Kedushah in the Choir

Nancy Abramson
Kedoshim By :  Nancy Abramson Former Director of H. L. Miller Cantorial School and College of Jewish Music. JTS Posted On May 13, 2016 / 5776 | דבר אחר | A Different Perspective

An a cappella rendition of Rossi’s Keter

This week’s parashah opens with a statement on holiness: “You shall be holy, for I, the Lord your God, am holy” (Lev. 19:2). In the original Hebrew, the word “you” in this verse is in the plural form, implying that anyone can attain holiness and that the capacity for holiness is not only for those who are spiritually gifted. The plural “you” might also suggest that holiness is best achieved in the context of a community, rather than as a solo effort.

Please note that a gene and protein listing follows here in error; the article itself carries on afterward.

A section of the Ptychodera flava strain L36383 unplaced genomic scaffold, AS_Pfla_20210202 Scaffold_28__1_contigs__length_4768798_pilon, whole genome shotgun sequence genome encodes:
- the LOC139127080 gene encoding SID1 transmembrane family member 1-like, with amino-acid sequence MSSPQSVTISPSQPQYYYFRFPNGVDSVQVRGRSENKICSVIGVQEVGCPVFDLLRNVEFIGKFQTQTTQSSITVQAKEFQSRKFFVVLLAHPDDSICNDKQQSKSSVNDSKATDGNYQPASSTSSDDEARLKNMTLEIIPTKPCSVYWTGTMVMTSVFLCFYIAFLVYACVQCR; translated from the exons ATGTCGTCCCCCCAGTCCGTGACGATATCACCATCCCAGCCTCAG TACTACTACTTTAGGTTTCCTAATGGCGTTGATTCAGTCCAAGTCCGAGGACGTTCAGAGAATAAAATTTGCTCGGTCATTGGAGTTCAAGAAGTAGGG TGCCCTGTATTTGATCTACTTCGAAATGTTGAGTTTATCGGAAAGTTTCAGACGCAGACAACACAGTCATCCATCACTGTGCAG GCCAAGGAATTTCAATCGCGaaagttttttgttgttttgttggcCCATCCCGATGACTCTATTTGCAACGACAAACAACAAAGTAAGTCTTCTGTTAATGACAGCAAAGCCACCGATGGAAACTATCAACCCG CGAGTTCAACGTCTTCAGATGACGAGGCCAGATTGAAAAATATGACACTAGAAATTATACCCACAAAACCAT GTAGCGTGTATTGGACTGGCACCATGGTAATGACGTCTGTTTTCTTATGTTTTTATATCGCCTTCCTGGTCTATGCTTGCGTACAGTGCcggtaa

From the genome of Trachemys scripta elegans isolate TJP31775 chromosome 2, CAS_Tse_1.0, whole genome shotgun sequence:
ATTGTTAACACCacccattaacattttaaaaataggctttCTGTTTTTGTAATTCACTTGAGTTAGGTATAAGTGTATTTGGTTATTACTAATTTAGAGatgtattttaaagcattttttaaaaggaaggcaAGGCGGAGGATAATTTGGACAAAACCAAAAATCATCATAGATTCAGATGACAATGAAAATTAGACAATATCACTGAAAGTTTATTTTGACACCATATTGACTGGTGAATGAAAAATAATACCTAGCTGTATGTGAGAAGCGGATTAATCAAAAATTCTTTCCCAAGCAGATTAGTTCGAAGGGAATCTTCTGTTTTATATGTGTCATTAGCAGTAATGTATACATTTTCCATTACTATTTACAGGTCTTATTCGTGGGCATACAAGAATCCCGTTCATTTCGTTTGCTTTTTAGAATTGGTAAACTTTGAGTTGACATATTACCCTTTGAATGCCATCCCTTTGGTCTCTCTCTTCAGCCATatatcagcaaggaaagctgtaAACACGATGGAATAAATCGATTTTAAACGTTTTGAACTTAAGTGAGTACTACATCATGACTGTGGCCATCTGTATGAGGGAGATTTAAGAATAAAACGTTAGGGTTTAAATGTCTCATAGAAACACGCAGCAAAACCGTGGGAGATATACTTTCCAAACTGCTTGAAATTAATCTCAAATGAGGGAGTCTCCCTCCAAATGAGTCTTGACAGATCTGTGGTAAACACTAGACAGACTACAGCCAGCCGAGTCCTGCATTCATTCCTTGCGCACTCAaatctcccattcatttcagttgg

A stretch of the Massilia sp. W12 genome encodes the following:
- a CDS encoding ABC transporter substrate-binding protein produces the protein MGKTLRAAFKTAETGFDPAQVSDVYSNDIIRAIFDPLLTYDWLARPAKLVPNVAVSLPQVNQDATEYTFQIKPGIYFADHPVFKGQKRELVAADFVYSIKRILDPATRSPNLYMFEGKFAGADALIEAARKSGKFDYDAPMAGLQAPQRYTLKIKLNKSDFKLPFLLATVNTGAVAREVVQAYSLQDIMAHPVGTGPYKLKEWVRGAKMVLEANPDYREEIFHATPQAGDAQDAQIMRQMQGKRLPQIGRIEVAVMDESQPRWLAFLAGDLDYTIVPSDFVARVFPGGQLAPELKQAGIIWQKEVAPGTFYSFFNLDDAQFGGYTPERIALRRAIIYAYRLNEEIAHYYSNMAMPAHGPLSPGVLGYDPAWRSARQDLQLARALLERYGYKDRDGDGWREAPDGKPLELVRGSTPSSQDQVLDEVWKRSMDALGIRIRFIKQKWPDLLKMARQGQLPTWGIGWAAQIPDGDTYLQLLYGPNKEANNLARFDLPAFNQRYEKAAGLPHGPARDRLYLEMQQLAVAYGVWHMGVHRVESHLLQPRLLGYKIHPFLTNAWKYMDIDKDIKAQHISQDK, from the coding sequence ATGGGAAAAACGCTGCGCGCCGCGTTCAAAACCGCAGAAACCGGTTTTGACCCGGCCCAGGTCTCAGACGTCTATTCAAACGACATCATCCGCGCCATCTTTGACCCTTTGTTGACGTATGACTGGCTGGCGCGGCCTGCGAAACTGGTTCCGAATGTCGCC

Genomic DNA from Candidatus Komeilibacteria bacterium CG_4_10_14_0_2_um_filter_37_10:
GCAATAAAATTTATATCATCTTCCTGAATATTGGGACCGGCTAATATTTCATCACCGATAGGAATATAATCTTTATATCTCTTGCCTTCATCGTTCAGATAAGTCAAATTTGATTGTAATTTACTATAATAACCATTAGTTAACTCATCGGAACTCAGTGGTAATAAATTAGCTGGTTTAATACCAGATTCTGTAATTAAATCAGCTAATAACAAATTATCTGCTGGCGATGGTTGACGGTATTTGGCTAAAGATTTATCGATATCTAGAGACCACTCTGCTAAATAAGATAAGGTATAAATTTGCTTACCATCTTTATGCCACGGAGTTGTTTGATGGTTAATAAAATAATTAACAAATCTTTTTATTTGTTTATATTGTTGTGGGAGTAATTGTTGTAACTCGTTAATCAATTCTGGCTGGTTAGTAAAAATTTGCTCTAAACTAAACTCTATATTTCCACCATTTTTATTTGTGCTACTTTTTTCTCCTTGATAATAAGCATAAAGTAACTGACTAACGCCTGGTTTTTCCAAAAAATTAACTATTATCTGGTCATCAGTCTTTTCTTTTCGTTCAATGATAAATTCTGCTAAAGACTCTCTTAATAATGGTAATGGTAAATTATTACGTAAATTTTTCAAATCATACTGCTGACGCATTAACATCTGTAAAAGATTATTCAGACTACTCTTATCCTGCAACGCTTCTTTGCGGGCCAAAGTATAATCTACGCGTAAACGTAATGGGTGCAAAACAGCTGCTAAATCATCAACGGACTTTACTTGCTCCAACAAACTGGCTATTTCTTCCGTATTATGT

Similarly, someone who sings in a choir derives benefit from the group. Many of us have had the experience of adding our untrained voices to a community chorus, and finding that the whole is indeed greater than the parts. The act of making music in a group magnifies one’s individual artistry.

Salamone Rossi (ca. 1570–1630) was the first Jewish composer to write choral music. Among his compositions is Keter—the title of which is taken from the opening word, keter (crown), of the Kedushah in the Sephardic rite. The entire line reads, “Your crown of holiness is acclaimed by throngs of angels on high and by your people assembled below.”

This performance of Rossi’s Keter by Rhythm and Jews, the University of Chicago’s Jewish a cappella group, brings Rossi’s music into the 21st century and illustrates how holiness can be captured in choral singing.